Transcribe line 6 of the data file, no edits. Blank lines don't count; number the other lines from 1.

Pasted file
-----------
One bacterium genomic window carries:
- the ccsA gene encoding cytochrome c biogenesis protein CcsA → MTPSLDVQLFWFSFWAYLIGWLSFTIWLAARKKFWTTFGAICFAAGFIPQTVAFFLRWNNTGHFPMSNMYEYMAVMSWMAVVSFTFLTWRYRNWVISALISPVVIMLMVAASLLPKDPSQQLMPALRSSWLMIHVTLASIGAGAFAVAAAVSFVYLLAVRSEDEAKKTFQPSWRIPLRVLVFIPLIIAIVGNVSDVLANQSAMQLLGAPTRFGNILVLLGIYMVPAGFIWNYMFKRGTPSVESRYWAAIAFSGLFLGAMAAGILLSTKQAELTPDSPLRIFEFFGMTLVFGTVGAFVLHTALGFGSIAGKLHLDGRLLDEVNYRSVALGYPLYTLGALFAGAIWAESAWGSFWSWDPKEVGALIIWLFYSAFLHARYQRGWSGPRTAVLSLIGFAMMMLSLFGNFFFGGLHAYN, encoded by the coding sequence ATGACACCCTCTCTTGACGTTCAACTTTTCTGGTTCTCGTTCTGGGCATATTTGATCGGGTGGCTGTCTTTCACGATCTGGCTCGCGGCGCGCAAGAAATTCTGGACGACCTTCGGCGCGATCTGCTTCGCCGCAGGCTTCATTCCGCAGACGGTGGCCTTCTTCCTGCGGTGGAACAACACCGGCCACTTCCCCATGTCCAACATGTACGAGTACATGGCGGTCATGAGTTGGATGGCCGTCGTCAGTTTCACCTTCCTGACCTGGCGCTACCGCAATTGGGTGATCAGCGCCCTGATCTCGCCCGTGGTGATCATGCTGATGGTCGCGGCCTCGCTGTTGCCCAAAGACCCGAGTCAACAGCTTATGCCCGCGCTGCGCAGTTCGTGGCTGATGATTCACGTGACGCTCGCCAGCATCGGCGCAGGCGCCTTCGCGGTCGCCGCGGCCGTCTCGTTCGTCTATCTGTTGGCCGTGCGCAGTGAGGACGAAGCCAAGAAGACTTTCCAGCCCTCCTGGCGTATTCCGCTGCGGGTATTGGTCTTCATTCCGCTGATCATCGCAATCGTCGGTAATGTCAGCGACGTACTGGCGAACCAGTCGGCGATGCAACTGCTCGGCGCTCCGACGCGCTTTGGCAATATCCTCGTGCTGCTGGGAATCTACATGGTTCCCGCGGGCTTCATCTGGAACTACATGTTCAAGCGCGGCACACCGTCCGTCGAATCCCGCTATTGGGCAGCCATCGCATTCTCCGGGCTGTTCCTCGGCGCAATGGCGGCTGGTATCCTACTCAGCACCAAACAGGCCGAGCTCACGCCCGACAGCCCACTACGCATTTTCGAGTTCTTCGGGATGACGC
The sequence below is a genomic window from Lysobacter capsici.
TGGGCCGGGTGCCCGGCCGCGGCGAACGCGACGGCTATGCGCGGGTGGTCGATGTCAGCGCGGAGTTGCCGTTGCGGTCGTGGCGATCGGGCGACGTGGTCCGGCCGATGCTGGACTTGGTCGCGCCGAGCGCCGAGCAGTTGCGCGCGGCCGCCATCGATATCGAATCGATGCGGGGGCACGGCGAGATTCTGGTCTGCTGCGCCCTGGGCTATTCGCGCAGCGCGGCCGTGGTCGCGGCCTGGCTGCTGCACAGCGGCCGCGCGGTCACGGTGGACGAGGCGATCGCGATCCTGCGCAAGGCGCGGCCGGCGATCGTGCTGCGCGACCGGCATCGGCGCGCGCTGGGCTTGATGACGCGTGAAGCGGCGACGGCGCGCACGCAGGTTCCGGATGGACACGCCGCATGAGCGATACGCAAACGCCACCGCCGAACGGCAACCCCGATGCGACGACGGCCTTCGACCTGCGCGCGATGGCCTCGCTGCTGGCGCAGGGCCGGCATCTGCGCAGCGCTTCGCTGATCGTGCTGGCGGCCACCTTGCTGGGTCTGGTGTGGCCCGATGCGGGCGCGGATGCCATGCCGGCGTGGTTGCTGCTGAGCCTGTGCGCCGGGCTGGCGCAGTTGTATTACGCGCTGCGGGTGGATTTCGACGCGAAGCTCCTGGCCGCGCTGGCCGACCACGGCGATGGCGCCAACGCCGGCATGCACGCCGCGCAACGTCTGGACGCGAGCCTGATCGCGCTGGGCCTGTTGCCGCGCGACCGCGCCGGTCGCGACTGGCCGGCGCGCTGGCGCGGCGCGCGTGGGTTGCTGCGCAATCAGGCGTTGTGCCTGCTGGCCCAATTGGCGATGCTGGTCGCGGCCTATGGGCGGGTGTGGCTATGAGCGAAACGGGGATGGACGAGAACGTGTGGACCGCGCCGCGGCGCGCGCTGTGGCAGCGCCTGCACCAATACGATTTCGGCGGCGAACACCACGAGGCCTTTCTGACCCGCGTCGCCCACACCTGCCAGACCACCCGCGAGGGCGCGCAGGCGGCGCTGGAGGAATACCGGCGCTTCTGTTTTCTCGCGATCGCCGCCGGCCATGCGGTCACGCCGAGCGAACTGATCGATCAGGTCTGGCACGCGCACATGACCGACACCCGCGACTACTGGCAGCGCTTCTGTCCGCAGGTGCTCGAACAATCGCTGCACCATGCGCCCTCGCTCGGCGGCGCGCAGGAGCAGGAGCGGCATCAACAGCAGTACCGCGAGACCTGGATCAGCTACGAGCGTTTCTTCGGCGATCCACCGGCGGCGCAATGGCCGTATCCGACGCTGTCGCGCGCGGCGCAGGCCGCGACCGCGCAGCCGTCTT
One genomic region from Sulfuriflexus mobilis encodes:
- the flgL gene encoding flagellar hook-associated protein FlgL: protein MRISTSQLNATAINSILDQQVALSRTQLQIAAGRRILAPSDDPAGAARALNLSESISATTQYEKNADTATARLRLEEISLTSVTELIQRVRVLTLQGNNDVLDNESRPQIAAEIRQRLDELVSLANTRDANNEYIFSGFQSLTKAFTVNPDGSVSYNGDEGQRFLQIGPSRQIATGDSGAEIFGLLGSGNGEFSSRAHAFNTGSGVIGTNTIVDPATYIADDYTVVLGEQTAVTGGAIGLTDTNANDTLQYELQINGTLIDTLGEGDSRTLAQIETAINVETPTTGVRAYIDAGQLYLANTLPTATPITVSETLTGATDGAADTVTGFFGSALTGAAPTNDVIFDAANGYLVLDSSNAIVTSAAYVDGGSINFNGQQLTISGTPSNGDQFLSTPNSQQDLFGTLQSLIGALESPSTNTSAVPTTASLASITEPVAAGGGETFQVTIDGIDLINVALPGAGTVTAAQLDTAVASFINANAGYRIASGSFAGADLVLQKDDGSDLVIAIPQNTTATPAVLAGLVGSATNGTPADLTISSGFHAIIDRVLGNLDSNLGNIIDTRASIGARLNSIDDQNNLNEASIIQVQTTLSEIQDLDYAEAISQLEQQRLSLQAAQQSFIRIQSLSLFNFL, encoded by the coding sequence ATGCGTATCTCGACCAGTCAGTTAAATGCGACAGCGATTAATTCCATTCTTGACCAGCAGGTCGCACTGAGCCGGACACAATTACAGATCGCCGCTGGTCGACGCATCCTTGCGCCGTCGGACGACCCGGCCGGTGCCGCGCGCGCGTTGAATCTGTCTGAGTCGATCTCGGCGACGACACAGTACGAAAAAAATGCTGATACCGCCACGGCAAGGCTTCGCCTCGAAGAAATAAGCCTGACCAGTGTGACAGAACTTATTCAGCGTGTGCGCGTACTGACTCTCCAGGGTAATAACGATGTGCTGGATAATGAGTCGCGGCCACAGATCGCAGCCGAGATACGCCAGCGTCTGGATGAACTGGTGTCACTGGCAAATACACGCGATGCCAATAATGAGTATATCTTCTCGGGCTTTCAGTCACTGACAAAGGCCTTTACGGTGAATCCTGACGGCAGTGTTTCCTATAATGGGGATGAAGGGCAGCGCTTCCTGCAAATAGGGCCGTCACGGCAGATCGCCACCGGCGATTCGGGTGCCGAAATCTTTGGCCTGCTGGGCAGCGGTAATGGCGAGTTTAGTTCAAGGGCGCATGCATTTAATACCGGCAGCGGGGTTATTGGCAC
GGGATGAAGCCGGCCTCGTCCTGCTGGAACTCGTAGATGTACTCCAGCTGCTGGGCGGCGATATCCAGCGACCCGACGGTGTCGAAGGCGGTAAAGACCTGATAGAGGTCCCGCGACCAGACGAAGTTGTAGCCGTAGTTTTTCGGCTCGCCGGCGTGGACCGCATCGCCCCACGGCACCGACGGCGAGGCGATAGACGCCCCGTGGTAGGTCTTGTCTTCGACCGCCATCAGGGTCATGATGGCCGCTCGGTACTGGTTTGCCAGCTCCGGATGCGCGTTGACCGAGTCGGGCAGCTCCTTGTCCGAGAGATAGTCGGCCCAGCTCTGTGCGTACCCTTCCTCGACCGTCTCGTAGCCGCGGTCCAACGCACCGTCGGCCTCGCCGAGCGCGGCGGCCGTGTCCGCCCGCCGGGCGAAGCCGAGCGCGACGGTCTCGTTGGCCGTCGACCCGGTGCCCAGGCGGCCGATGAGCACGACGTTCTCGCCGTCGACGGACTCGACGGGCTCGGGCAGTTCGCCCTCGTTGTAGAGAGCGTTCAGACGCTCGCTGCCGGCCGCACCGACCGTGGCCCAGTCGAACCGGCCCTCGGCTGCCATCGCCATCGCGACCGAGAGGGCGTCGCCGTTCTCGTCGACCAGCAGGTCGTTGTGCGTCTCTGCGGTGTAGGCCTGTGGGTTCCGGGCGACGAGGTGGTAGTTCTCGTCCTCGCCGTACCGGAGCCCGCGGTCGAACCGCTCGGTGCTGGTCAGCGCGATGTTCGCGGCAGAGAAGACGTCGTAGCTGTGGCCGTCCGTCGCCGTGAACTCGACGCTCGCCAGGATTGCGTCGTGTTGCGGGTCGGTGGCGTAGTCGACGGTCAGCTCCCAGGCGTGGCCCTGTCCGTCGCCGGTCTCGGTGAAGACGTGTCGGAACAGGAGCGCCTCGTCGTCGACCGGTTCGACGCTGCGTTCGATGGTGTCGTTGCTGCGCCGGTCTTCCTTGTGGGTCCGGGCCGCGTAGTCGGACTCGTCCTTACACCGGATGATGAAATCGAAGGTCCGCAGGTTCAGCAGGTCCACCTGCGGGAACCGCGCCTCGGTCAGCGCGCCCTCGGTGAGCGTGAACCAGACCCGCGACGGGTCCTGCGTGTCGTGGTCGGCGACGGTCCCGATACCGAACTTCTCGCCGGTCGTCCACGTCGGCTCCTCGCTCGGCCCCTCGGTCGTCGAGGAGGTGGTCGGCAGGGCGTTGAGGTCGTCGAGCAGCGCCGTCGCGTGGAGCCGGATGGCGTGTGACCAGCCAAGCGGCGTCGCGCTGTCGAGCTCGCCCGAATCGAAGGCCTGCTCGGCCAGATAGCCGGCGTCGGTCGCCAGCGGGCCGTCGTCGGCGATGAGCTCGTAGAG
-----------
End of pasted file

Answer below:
- the flgL gene encoding flagellar hook-associated protein FlgL: protein MRISTSQLNATAINSILDQQVALSRTQLQIAAGRRILAPSDDPAGAARALNLSESISATTQYEKNADTATARLRLEEISLTSVTELIQRVRVLTLQGNNDVLDNESRPQIAAEIRQRLDELVSLANTRDANNEYIFSGFQSLTKAFTVNPDGSVSYNGDEGQRFLQIGPSRQIATGDSGAEIFGLLGSGNGEFSSRAHAFNTGSGVIGTNTIVDPATYIADDYTVVLGEQTAVTGGAIGLTDTNANDTLQYELQINGTLIDTLGEGDSRTLAQIETAINVETPTTGVRAYIDAGQLYLANTLPTATPITVSETLTGATDGAADTVTGFFGSALTGAAPTNDVIFDAANGYLVLDSSNAIVTSAAYVDGGSINFNGQQLTISGTPSNGDQFLSTPNSQQDLFGTLQSLIGALESPSTNTSAVPTTASLASITEPVAAGGGETFQVTIDGIDLINVALPGAGTVTAAQLDTAVASFINANAGYRIASGSFAGADLVLQKDDGSDLVIAIPQNTTATPAVLAGLVGSATNGTPADLTISSGFHAIIDRVLGNLDSNLGNIIDTRASIGARLNSIDDQNNLNEASIIQVQTTLSEIQDLDYAEAISQLEQQRLSLQAAQQSFIRIQSLSLFNFL, encoded by the coding sequence ATGCGTATCTCGACCAGTCAGTTAAATGCGACAGCGATTAATTCCATTCTTGACCAGCAGGTCGCACTGAGCCGGACACAATTACAGATCGCCGCTGGTCGACGCATCCTTGCGCCGTCGGACGACCCGGCCGGTGCCGCGCGCGCGTTGAATCTGTCTGAGTCGATCTCGGCGACGACACAGTACGAAAAAAATGCTGATACCGCCACGGCAAGGCTTCGCCTCGAAGAAATAAGCCTGACCAGTGTGACAGAACTTATTCAGCGTGTGCGCGTACTGACTCTCCAGGGTAATAACGATGTGCTGGATAATGAGTCGCGGCCACAGATCGCAGCCGAGATACGCCAGCGTCTGGATGAACTGGTGTCACTGGCAAATACACGCGATGCCAATAATGAGTATATCTTCTCGGGCTTTCAGTCACTGACAAAGGCCTTTACGGTGAATCCTGACGGCAGTGTTTCCTATAATGGGGATGAAGGGCAGCGCTTCCTGCAAATAGGGCCGTCACGGCAGATCGCCACCGGCGATTCGGGTGCCGAAATCTTTGGCCTGCTGGGCAGCGGTAATGGCGAGTTTAGTTCAAGGGCGCATGCATTTAATACCGGCAGCGGGGTTATTGGCAC